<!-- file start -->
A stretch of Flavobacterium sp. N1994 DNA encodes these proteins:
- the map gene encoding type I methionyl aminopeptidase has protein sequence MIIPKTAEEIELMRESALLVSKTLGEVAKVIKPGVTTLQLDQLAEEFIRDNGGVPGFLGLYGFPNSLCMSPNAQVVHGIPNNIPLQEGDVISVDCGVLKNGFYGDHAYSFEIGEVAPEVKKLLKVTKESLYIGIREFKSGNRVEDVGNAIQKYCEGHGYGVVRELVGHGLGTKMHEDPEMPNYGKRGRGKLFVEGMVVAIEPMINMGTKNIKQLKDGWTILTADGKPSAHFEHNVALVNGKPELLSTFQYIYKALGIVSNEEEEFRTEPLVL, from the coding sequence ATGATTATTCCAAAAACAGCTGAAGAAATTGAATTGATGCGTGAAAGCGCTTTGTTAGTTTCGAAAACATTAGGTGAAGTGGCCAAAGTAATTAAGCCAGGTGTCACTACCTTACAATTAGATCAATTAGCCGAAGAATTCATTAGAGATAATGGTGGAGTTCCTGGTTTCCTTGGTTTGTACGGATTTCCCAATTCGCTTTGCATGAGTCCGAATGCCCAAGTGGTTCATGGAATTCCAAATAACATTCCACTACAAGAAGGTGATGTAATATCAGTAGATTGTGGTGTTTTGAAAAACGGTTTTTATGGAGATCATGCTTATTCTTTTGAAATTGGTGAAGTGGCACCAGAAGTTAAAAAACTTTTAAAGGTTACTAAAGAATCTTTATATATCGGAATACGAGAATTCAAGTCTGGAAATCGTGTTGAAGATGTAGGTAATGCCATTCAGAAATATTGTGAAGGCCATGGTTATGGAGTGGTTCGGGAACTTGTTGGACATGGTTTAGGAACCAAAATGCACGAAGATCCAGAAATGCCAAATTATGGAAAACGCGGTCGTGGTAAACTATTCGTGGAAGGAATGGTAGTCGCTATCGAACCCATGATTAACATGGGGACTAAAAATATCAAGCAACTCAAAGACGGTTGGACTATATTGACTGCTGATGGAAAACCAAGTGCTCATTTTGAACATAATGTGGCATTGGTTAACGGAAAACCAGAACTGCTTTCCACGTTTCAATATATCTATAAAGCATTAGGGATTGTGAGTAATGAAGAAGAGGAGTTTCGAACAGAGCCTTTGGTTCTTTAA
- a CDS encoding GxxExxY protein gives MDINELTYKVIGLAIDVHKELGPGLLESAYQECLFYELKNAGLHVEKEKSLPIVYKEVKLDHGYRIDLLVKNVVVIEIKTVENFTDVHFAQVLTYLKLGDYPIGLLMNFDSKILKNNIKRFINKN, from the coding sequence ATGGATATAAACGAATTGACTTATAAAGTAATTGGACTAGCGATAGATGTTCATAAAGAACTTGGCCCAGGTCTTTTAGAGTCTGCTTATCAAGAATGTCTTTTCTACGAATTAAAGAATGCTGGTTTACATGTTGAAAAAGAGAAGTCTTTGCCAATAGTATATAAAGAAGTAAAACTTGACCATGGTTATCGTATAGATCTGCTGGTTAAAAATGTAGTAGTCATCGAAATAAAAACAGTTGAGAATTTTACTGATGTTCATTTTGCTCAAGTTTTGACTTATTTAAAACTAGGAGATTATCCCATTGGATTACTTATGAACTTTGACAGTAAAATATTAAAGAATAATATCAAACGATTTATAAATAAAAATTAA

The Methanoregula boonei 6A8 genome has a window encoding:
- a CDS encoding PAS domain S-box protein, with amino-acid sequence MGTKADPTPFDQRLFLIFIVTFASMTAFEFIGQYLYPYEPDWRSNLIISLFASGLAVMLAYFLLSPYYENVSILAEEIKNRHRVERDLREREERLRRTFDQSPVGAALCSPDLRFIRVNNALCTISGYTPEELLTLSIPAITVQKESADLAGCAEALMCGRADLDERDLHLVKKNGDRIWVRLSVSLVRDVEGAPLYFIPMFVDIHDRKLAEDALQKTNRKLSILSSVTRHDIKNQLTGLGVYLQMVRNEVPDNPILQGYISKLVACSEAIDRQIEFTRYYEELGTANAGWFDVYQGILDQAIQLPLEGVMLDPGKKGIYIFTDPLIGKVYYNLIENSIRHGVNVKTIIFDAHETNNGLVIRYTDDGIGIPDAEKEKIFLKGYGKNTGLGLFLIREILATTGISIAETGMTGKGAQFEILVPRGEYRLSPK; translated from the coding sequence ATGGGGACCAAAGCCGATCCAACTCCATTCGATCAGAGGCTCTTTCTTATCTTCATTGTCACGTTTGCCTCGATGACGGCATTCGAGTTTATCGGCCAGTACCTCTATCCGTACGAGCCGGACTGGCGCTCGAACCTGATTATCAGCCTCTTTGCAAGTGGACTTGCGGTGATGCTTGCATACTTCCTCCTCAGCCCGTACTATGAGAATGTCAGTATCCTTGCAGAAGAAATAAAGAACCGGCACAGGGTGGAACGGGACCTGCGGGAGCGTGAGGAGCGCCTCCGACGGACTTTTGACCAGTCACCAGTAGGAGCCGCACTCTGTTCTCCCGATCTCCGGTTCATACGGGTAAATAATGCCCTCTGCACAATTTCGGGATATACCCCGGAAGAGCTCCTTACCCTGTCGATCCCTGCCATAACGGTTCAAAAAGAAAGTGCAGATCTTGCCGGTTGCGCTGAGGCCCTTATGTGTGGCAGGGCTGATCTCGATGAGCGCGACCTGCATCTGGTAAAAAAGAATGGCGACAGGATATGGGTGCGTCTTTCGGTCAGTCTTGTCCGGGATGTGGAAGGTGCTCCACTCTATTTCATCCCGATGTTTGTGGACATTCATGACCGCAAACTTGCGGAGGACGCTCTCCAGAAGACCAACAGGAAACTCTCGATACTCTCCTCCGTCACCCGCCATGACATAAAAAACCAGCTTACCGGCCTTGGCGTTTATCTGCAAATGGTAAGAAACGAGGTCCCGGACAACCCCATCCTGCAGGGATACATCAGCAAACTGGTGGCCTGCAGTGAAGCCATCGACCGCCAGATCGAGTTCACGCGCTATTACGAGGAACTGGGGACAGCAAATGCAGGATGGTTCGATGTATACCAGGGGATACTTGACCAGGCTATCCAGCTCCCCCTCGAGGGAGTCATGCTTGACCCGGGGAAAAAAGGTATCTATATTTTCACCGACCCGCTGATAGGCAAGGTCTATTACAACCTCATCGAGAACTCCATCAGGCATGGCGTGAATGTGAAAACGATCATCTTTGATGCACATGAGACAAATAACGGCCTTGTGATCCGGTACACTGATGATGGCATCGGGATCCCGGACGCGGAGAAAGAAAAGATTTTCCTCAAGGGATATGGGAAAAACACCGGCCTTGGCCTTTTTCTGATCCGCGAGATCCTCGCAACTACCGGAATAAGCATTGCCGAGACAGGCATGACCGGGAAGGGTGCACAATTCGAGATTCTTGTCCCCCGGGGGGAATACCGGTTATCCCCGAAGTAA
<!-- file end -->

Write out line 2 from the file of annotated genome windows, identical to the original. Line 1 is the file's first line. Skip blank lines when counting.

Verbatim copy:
- the map gene encoding type I methionyl aminopeptidase has protein sequence MIIPKTAEEIELMRESALLVSKTLGEVAKVIKPGVTTLQLDQLAEEFIRDNGGVPGFLGLYGFPNSLCMSPNAQVVHGIPNNIPLQEGDVISVDCGVLKNGFYGDHAYSFEIGEVAPEVKKLLKVTKESLYIGIREFKSGNRVEDVGNAIQKYCEGHGYGVVRELVGHGLGTKMHEDPEMPNYGKRGRGKLFVEGMVVAIEPMINMGTKNIKQLKDGWTILTADGKPSAHFEHNVALVNGKPELLSTFQYIYKALGIVSNEEEEFRTEPLVL, from the coding sequence ATGATTATTCCAAAAACAGCTGAAGAAATTGAATTGATGCGTGAAAGCGCTTTGTTAGTTTCGAAAACATTAGGTGAAGTGGCCAAAGTAATTAAGCCAGGTGTCACTACCTTACAATTAGATCAATTAGCCGAAGAATTCATTAGAGATAATGGTGGAGTTCCTGGTTTCCTTGGTTTGTACGGATTTCCCAATTCGCTTTGCATGAGTCCGAATGCCCAAGTGGTTCATGGAATTCCAAATAACATTCCACTACAAGAAGGTGATGTAATATCAGTAGATTGTGGTGTTTTGAAAAACGGTTTTTATGGAGATCATGCTTATTCTTTTGAAATTGGTGAAGTGGCACCAGAAGTTAAAAAACTTTTAAAGGTTACTAAAGAATCTTTATATATCGGAATACGAGAATTCAAGTCTGGAAATCGTGTTGAAGATGTAGGTAATGCCATTCAGAAATATTGTGAAGGCCATGGTTATGGAGTGGTTCGGGAACTTGTTGGACATGGTTTAGGAACCAAAATGCACGAAGATCCAGAAATGCCAAATTATGGAAAACGCGGTCGTGGTAAACTATTCGTGGAAGGAATGGTAGTCGCTATCGAACCCATGATTAACATGGGGACTAAAAATATCAAGCAACTCAAAGACGGTTGGACTATATTGACTGCTGATGGAAAACCAAGTGCTCATTTTGAACATAATGTGGCATTGGTTAACGGAAAACCAGAACTGCTTTCCACGTTTCAATATATCTATAAAGCATTAGGGATTGTGAGTAATGAAGAAGAGGAGTTTCGAACAGAGCCTTTGGTTCTTTAA